My comments about Emdebian Baked.
I don't think that "ultra small" necessarily implies Baked, though it may be that may applications do require ultra small.3. Advanced users needing ultra small and non-upgradable: Baked.
A fat embedded system still may require a complete and known filesystem (apart from some config files). e.g. updating the fat system does not use dpkg/apt to update some existing files. To update the system software means updating the entire filesystem (even if there is only one file that is different). Versions of system software are complete filesystems.
system-version-1.2.3 = filesystem-version-1.2.3
system-version-1.2.4 = filesystem-version-1.2.4
system-version-2.3.4 = filesystem-version-2.3.4
I think Baked should be defined as a static debian filesystem with some user customisations. It is em/debian in the sense that it is mostly built from debian sources/packages, and the filesystem layout is debian, and system scripts are debian, etc. It's just that the runtime features of dpkg/apt are not required.
Again, this assumes Baked = Ultra Small. I don't think this is the case.e.g. busybox-crush is a full-fat busybox configuration that tries to be compatible with most of Debian. busybox-baked could be much smaller with all the long-options support turned off and various other tweaks to make the final busybox binary smaller. (IIRC busybox-crush is about 500kb.)
Some time ago, Crush was defined as the variant for ultra small. Is that not the case now ??
Does it makes sense to have the following ??
Emdebian Grip (apt)
Emdebian Grip-Baked (static / non-debian-upgradeable)
Emdebian Crush (apt)
Emdebian Crush-Baked (static / non-debian-upgradeable)
True for ultra-small. I think a fat busybox is ok to provide and probably suitable for most embedded systems.Emdebian wouldn't actually provide packages necessarily - once we get down to this level of configuration, there really isn't a sensible default that Emdebian can provide.
Yep. Could use apt or dpkg to obtain a list of the all the files in the packages, then rm all those files.Users of Emdebian Baked would be expected to run their own repositories of baked packages. The expectation would then be that multistrap would work with such local repositories to impose the relevant configuration using device table files, pre-configured files to go into /etc/ and various other steps. One extra step for Baked would be that your final multistrap hook could forcibly remove dpkg and apt as well as the /var/lib/dpkg/ contents. Multistrap won't be able to do this for you (neither will debootstrap) because apt cannot be persuaded not to install itself. :-) When I say remove, it would be 'rm -rf /paths/to/dpkg/files' not 'dpkg -P' - leaving the system theoretically setup with dpkg but without dpkg or dpkg status files. This would gain several Mb of free space which could be advantageous for such a system.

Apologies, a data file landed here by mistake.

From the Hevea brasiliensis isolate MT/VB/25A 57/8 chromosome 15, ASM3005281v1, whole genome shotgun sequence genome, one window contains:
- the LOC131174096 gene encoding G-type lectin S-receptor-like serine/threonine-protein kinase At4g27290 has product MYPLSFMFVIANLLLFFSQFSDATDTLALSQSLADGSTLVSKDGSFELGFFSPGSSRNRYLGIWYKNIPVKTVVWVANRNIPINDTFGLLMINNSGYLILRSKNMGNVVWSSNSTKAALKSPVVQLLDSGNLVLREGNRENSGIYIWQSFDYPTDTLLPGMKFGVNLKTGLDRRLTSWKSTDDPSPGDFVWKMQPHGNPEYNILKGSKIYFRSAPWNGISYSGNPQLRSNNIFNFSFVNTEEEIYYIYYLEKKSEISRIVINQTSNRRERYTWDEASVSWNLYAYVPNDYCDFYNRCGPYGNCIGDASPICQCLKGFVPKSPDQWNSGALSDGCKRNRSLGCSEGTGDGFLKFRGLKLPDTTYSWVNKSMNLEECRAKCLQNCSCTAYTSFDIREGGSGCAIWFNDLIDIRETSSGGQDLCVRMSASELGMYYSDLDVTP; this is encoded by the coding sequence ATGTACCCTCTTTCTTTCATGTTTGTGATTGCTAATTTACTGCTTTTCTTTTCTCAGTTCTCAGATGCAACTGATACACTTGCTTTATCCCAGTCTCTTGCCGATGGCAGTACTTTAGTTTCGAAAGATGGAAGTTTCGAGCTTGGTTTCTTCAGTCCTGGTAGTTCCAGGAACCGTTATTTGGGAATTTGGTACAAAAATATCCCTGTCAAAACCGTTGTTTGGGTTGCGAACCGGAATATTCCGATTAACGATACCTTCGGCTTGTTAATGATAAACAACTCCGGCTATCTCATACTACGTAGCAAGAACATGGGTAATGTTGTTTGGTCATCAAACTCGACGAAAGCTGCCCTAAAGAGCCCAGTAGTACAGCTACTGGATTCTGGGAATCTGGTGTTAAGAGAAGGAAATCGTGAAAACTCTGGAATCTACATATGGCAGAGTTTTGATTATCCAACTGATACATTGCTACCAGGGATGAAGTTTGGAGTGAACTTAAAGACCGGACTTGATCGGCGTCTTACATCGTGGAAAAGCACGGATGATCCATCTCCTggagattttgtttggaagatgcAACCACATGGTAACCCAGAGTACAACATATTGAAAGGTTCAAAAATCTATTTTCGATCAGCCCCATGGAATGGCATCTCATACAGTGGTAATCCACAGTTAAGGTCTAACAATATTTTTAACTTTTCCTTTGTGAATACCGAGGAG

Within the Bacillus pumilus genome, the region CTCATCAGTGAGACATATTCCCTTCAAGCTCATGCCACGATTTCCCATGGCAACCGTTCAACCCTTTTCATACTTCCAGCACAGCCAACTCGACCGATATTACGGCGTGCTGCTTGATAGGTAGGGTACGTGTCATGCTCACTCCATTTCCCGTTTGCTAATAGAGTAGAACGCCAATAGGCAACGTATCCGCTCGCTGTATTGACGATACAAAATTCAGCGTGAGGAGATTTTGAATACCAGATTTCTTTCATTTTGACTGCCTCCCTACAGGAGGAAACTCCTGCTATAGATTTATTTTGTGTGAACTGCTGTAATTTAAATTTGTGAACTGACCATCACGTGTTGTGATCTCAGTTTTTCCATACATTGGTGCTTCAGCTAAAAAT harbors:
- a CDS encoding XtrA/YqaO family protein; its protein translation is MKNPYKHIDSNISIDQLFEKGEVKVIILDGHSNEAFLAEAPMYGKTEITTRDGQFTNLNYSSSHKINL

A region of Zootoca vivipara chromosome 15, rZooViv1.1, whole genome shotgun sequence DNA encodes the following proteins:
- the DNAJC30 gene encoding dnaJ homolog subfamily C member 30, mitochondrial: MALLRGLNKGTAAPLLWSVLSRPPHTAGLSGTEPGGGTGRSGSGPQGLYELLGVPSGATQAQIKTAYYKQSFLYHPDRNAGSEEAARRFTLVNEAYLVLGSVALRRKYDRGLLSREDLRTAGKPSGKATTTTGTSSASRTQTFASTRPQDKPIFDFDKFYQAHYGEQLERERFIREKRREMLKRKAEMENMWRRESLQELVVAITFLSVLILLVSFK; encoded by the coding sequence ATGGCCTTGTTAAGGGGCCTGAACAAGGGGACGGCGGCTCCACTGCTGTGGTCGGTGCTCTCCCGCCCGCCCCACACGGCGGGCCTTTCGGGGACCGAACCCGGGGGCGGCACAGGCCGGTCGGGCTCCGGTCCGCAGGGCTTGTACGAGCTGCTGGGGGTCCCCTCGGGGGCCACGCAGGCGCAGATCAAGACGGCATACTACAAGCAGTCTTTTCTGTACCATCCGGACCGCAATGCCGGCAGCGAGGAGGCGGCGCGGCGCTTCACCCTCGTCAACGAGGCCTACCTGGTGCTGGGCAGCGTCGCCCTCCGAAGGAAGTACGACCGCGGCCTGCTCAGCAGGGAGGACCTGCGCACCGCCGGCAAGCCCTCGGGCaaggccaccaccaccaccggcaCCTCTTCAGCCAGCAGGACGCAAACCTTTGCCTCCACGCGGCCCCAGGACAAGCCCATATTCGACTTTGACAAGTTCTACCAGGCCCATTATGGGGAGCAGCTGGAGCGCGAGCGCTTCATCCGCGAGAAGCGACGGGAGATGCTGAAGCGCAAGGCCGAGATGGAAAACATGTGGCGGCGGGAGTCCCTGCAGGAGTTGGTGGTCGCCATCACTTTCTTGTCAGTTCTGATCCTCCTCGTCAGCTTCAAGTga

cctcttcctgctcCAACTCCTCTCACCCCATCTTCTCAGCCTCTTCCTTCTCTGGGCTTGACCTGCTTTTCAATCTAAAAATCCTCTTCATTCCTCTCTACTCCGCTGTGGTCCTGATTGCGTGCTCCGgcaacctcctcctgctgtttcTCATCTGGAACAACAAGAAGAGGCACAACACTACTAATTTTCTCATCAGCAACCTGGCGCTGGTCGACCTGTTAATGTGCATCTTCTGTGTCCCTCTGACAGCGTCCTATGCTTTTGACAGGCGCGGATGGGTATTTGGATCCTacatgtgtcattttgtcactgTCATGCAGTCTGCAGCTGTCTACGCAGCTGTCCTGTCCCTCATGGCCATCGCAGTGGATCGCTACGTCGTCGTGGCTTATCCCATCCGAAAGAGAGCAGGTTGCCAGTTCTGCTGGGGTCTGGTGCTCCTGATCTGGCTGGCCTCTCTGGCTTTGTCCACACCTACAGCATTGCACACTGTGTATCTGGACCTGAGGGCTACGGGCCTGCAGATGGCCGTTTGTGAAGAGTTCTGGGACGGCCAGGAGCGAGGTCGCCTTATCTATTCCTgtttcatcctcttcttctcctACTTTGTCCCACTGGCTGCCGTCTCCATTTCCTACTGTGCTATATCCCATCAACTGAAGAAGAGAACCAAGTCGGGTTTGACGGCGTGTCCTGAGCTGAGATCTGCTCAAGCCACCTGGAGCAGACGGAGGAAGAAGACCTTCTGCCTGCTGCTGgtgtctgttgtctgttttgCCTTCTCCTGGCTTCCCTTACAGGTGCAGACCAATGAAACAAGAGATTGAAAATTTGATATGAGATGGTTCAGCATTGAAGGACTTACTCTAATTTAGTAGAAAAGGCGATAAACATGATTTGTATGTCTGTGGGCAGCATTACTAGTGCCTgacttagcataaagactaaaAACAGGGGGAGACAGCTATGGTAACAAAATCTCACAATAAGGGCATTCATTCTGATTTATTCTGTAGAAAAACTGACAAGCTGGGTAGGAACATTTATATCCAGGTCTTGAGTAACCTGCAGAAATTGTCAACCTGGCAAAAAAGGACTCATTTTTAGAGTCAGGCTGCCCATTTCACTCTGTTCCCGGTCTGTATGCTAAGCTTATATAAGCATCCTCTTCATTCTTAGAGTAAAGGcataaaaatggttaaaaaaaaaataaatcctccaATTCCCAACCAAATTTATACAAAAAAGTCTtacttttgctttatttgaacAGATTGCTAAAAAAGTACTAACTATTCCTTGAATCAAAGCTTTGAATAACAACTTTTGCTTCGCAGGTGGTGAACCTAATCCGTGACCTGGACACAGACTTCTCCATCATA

Sounds sensible. Users could delete these manually in the the multistrap hook, or post multistrap.Baked could be set just by providing the relevant file in /etc/dpkg/origins and setting the DEB_VENDOR environment variable when processing the packages with emgrip. If this is suitable for anyone please let me know if there are other components of packages that should also be removed. Presumably such a system would not require md5sums files, symbols files or shlibs files. Many packages carry default files for /etc/ - I'd say it's worth keeping those and modifying them later if appropriate rather than removing them all and having to pre-bake everything.
Why not ??Emdebian Baked would NOT be expected to support a large number of packages per system - typical expectations are one or maybe two dozen packages at absolute most, including the kernel.
To me, it's just a way to create a static Emdebian filesystem and using a pre-seeded mechanism to configure some/all settings.
It's always good to reduce the size if possible, even for fat systems.As with other Emdebian variants, although the emphasis is on reducing absolute package size, I still think that devices where space is not an issue would still benefit from this approach by selecting those packages from Debian that have sufficiently low resource expectations and mixing those into the package set.
As one example, a linux filesystem can be quite large, and if you were remotely upgrading a device over a very slow network (e.g. 64kbps), a large linux filesystem could take a very long time to transfer before the upgrade can complete. It's not necessarily a show stopper, but the faster the upgrade, the better the user experience.